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Monday, May 11, 2015

Ordinary Objects, Sacred Space

[An earlier version of the following was first posted in a course called Spirituality and Sensuality: Sacred Objects in Religious Life, which I took from Hamilton College through Edx.  The professor was S. Brent Plate, author of A History of Religion in 5 1/2 Objects: Bringing the Spiritual to Its Senses]



Have you ever thought about the kinds of items we use when we worship? It seems that going to church or wherever we go to worship our concept of the Divine, we just arrive at a place, do some things, feel something nice, and go home, hopefully to bring the inspiration of that experience into the world. I've found, however, that there are many different things that together make the worship experience so much more than the place and the activity in that place.

I have been given the opportunity to experience many different ways in which objects are used in religious settings. From the tactile pleasure of holding a book in my hands while singing (though I don't read music and can't carry a tune in a bucket) to the lovely sounds of crystal bowls, drums, acoustic or even electric guitars, the way objects are used in worship or meditations can increase the level of spiritual movement in a religious experience. In particular, the way sound is created and used can enhance an experience to amazing heights for me.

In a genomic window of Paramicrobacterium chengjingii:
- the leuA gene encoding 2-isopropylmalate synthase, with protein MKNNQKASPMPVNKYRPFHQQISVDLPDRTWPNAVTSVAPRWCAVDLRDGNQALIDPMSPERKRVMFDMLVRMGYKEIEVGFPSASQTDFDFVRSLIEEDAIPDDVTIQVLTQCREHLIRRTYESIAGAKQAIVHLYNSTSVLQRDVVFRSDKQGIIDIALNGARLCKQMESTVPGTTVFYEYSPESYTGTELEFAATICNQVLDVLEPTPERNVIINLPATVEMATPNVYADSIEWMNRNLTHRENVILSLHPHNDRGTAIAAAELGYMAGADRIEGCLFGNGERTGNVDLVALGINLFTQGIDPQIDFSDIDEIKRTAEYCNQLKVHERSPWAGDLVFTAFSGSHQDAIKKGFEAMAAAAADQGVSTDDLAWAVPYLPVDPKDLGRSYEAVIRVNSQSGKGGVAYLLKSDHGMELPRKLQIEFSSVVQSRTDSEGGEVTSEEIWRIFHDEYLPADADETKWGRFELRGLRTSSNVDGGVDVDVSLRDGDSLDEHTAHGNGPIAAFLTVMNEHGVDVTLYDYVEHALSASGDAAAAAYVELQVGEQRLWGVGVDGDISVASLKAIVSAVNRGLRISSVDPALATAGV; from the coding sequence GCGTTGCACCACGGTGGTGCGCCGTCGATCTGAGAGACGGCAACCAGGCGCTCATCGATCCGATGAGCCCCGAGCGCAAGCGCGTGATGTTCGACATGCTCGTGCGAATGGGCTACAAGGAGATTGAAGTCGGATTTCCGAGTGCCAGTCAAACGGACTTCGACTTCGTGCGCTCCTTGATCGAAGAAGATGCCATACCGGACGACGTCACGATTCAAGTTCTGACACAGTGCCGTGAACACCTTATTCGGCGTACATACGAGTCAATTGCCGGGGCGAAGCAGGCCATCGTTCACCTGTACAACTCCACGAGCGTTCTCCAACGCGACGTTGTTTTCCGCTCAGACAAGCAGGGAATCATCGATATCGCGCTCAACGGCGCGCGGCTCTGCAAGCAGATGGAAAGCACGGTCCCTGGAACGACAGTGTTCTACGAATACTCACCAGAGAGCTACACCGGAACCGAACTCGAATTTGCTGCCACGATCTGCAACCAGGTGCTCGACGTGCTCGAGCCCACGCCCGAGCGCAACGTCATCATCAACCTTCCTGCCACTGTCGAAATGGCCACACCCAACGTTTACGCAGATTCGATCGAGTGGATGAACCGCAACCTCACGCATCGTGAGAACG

While I am not a huge fan of the organ, I appreciate certain ways that a good organist can speak to my spirit. When I think about my not being a fan of the organ I realize that it is hilarious that I AM a huge fan of the bagpipe. A well played bagpipe at a memorial service is extremely moving to me. There is something thick and nourishing about the pipe and drums. Musical objects can create a religious experience out of an experience others might see as mundane. An afternoon at the Renaissance Festival, spent watching belly dancers move to doumbek and tambourine, can be almost religious to me. It is no doubt a spiritual experience for me. The sounds, the sights, the smells that go along with the experience create an atmosphere that moves me beyond time and space. I am moved to become one with the music; my mind expands into the ether.

Statues, iconography, small bits and pieces of the world around us placed on altars or around the periphery can make a place sacred. Incense or candles, flowers or green boughs can bring such olfactory delights that one can imagine oneself outside the bounds of time.